Thricelings are born incomplete. They emerge from the womb not as living things, but instead, as motionless, beige mounds with the consistency of bread dough. These formless masses rest on porcelain slabs in nurseries, warmed and nourished by the heat of the fires beneath them. Should they survive this process for two weeks without melting or crumbling, they will be considered viable, and allowed to progress to their second birth.
The name “thriceling” arises from the process that follows: these loaves of organic material are loaded into a third, mechanical parent that completes their creation. This device is central to every thriceling tribe; it is a tall, metallic cylinder with a single opening that glows orange with geothermal fire. Some think of it as an oven, while others think of it as a goddess, but all among them accept it as their second mother. Bottles of green wine and bouquets of colorful mushrooms are often left at its base as gifts.
Once the “infant” is loaded inside, a host of armatures begin folding the substance over itself like a confectioner handling taffy. It is kneaded, pounded, thickened, churned, and sculpted until it looks less like a lump of undifferentiated clay, and more like doll of a human child. This figurine is then injected with a crimson mixture of vital humors, which slowly separate into their correct reservoirs. The last, but perhaps most important step, is the delicate formation of organs from the leftover material, which must be completed before the bones congeal and harden into place. Once this task is finished, aside from a few snips and adjustments, the body is thenceforth allowed to cool, until awakened with an electric current.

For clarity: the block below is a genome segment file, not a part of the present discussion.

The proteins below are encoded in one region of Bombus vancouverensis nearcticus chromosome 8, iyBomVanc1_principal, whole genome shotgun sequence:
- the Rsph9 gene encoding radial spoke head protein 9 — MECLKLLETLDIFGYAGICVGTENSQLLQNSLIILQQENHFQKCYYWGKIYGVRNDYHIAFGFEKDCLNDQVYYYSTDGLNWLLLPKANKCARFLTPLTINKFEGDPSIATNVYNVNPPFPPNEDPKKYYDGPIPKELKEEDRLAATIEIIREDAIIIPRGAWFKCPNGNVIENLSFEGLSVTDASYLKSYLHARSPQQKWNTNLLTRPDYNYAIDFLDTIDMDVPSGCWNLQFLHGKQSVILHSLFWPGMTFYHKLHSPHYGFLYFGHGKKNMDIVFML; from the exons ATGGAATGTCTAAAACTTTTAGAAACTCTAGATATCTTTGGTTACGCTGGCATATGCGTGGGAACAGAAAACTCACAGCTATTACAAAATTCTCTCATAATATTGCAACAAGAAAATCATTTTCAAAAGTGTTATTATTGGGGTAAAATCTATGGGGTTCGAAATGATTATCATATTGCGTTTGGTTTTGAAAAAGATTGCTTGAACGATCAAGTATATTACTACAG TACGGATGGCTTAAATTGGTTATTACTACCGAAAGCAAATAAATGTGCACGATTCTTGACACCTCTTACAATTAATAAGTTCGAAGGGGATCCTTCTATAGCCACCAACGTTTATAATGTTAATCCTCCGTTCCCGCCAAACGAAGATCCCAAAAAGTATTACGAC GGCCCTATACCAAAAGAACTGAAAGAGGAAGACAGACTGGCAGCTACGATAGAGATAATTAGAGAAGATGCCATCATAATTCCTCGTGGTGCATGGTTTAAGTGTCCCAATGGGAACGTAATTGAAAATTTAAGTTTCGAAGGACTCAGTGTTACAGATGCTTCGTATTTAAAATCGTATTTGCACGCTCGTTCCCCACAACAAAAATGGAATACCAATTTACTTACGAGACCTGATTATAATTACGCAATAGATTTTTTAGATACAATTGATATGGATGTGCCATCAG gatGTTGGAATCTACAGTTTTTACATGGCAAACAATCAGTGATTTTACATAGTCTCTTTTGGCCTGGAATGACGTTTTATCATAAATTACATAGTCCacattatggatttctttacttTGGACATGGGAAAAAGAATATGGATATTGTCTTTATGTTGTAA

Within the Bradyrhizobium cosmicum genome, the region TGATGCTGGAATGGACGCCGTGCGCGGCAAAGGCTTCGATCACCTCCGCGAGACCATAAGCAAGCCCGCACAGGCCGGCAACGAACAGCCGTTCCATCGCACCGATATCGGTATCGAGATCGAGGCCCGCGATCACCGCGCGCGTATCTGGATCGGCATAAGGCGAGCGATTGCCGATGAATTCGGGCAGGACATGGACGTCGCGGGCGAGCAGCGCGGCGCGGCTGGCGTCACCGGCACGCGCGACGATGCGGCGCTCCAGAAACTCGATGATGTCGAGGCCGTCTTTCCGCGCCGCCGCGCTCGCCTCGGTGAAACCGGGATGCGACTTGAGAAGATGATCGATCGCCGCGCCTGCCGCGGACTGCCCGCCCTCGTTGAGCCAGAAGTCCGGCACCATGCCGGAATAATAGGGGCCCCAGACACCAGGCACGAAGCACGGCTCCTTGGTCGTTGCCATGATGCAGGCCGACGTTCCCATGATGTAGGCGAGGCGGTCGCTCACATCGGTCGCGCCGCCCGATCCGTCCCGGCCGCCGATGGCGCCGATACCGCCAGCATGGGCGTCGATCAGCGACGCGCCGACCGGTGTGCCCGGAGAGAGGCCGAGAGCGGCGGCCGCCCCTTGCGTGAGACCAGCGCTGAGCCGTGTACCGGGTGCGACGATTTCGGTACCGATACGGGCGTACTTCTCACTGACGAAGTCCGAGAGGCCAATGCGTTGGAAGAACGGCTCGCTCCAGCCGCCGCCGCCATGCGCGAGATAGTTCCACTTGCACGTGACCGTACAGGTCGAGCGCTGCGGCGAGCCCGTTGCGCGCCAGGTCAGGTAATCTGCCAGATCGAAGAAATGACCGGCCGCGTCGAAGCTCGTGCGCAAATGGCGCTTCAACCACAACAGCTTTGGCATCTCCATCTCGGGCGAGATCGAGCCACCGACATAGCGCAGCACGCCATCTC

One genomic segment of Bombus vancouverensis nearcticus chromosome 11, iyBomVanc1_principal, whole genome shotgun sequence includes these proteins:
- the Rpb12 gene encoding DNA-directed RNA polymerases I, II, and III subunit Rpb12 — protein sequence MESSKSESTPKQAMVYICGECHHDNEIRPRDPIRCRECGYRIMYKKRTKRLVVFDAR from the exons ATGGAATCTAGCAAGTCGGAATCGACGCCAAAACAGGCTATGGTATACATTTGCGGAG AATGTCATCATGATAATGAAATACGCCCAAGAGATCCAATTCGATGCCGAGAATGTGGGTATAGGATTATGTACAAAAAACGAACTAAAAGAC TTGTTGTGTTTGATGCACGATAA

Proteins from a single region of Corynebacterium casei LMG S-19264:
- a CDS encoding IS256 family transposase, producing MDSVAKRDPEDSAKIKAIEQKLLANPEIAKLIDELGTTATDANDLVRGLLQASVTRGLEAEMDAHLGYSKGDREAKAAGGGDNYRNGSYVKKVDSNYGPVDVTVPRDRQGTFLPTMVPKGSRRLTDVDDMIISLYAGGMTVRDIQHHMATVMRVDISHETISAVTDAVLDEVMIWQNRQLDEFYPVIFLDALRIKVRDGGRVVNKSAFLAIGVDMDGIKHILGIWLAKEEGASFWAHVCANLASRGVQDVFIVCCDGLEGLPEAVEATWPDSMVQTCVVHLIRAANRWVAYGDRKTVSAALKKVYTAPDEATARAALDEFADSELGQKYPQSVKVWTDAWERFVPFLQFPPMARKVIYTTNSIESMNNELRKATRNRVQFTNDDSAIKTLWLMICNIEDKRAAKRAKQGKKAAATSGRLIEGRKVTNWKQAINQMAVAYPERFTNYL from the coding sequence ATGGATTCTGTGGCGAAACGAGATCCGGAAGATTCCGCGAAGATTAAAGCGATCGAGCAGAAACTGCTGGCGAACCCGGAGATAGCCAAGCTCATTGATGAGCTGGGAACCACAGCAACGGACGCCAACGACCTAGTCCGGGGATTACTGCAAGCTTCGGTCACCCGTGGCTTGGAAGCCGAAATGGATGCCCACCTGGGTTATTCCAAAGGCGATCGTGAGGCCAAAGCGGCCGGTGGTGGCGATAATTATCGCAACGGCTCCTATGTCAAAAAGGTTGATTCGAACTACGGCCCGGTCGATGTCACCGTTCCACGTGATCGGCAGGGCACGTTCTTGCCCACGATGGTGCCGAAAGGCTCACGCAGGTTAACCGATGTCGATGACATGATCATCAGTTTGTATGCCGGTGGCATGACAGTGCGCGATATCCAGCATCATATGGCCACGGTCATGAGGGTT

The whole process takes around nine hours to complete, after which the initial pair of parents can claim their completed child. Each newborn thriceling is designed according to the tribe’s needs; miners can be identified by their elongated left arms, and scholars, by their ovular pupils (which can focus on entire pages at a time). The machine mother keeps track of the births and deaths of her children, so that she always knows exactly what is necessary, and when. Males and females are usually maintained in equal number, though sometimes the scales are tipped when the risk of overpopulation is increased.
What is perhaps most curious about thricelings is that despite their bizarre, asymmetrical forms, they are, in fact, genetically human, and contain all of the necessary code for the mechanisms to give birth on their own. They have long forgotten an era where such things were possible, however, and the machine mother seems entirely uninterested in allowing such genes to be expressed.